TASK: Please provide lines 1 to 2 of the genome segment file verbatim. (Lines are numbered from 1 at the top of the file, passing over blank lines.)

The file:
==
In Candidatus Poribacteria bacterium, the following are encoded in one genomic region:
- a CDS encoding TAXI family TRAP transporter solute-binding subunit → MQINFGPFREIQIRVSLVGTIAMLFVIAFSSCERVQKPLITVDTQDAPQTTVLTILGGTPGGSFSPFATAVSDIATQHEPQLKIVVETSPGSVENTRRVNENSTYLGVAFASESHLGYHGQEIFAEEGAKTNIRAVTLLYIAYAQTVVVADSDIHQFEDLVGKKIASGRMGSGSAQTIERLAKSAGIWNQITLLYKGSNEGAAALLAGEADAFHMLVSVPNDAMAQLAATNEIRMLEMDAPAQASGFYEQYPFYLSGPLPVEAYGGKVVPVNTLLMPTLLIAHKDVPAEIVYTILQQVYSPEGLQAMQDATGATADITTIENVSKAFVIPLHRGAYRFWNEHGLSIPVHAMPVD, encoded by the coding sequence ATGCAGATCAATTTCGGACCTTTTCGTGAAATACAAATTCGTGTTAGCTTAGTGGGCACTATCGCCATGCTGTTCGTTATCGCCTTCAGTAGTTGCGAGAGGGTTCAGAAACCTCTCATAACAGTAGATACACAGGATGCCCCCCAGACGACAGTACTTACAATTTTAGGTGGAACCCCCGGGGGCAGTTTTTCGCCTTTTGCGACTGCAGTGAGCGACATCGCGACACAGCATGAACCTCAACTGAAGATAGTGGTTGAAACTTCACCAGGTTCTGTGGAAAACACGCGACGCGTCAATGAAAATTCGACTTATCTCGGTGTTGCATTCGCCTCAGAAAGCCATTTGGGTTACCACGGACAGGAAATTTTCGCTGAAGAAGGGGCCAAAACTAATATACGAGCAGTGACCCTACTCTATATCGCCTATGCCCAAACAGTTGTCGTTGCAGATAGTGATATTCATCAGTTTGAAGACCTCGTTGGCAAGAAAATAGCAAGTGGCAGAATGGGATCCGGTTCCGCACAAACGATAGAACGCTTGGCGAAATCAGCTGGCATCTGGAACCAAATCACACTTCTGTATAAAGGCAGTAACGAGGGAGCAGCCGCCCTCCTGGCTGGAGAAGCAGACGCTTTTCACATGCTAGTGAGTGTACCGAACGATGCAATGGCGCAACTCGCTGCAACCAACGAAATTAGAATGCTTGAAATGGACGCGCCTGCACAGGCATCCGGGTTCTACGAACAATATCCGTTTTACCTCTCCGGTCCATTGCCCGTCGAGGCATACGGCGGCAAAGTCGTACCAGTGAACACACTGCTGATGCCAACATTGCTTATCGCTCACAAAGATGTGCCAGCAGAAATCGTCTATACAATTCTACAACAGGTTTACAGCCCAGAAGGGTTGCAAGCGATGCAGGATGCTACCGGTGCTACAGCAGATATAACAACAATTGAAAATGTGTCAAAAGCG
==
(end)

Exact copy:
In Candidatus Poribacteria bacterium, the following are encoded in one genomic region:
- a CDS encoding TAXI family TRAP transporter solute-binding subunit → MQINFGPFREIQIRVSLVGTIAMLFVIAFSSCERVQKPLITVDTQDAPQTTVLTILGGTPGGSFSPFATAVSDIATQHEPQLKIVVETSPGSVENTRRVNENSTYLGVAFASESHLGYHGQEIFAEEGAKTNIRAVTLLYIAYAQTVVVADSDIHQFEDLVGKKIASGRMGSGSAQTIERLAKSAGIWNQITLLYKGSNEGAAALLAGEADAFHMLVSVPNDAMAQLAATNEIRMLEMDAPAQASGFYEQYPFYLSGPLPVEAYGGKVVPVNTLLMPTLLIAHKDVPAEIVYTILQQVYSPEGLQAMQDATGATADITTIENVSKAFVIPLHRGAYRFWNEHGLSIPVHAMPVD, encoded by the coding sequence ATGCAGATCAATTTCGGACCTTTTCGTGAAATACAAATTCGTGTTAGCTTAGTGGGCACTATCGCCATGCTGTTCGTTATCGCCTTCAGTAGTTGCGAGAGGGTTCAGAAACCTCTCATAACAGTAGATACACAGGATGCCCCCCAGACGACAGTACTTACAATTTTAGGTGGAACCCCCGGGGGCAGTTTTTCGCCTTTTGCGACTGCAGTGAGCGACATCGCGACACAGCATGAACCTCAACTGAAGATAGTGGTTGAAACTTCACCAGGTTCTGTGGAAAACACGCGACGCGTCAATGAAAATTCGACTTATCTCGGTGTTGCATTCGCCTCAGAAAGCCATTTGGGTTACCACGGACAGGAAATTTTCGCTGAAGAAGGGGCCAAAACTAATATACGAGCAGTGACCCTACTCTATATCGCCTATGCCCAAACAGTTGTCGTTGCAGATAGTGATATTCATCAGTTTGAAGACCTCGTTGGCAAGAAAATAGCAAGTGGCAGAATGGGATCCGGTTCCGCACAAACGATAGAACGCTTGGCGAAATCAGCTGGCATCTGGAACCAAATCACACTTCTGTATAAAGGCAGTAACGAGGGAGCAGCCGCCCTCCTGGCTGGAGAAGCAGACGCTTTTCACATGCTAGTGAGTGTACCGAACGATGCAATGGCGCAACTCGCTGCAACCAACGAAATTAGAATGCTTGAAATGGACGCGCCTGCACAGGCATCCGGGTTCTACGAACAATATCCGTTTTACCTCTCCGGTCCATTGCCCGTCGAGGCATACGGCGGCAAAGTCGTACCAGTGAACACACTGCTGATGCCAACATTGCTTATCGCTCACAAAGATGTGCCAGCAGAAATCGTCTATACAATTCTACAACAGGTTTACAGCCCAGAAGGGTTGCAAGCGATGCAGGATGCTACCGGTGCTACAGCAGATATAACAACAATTGAAAATGTGTCAAAAGCG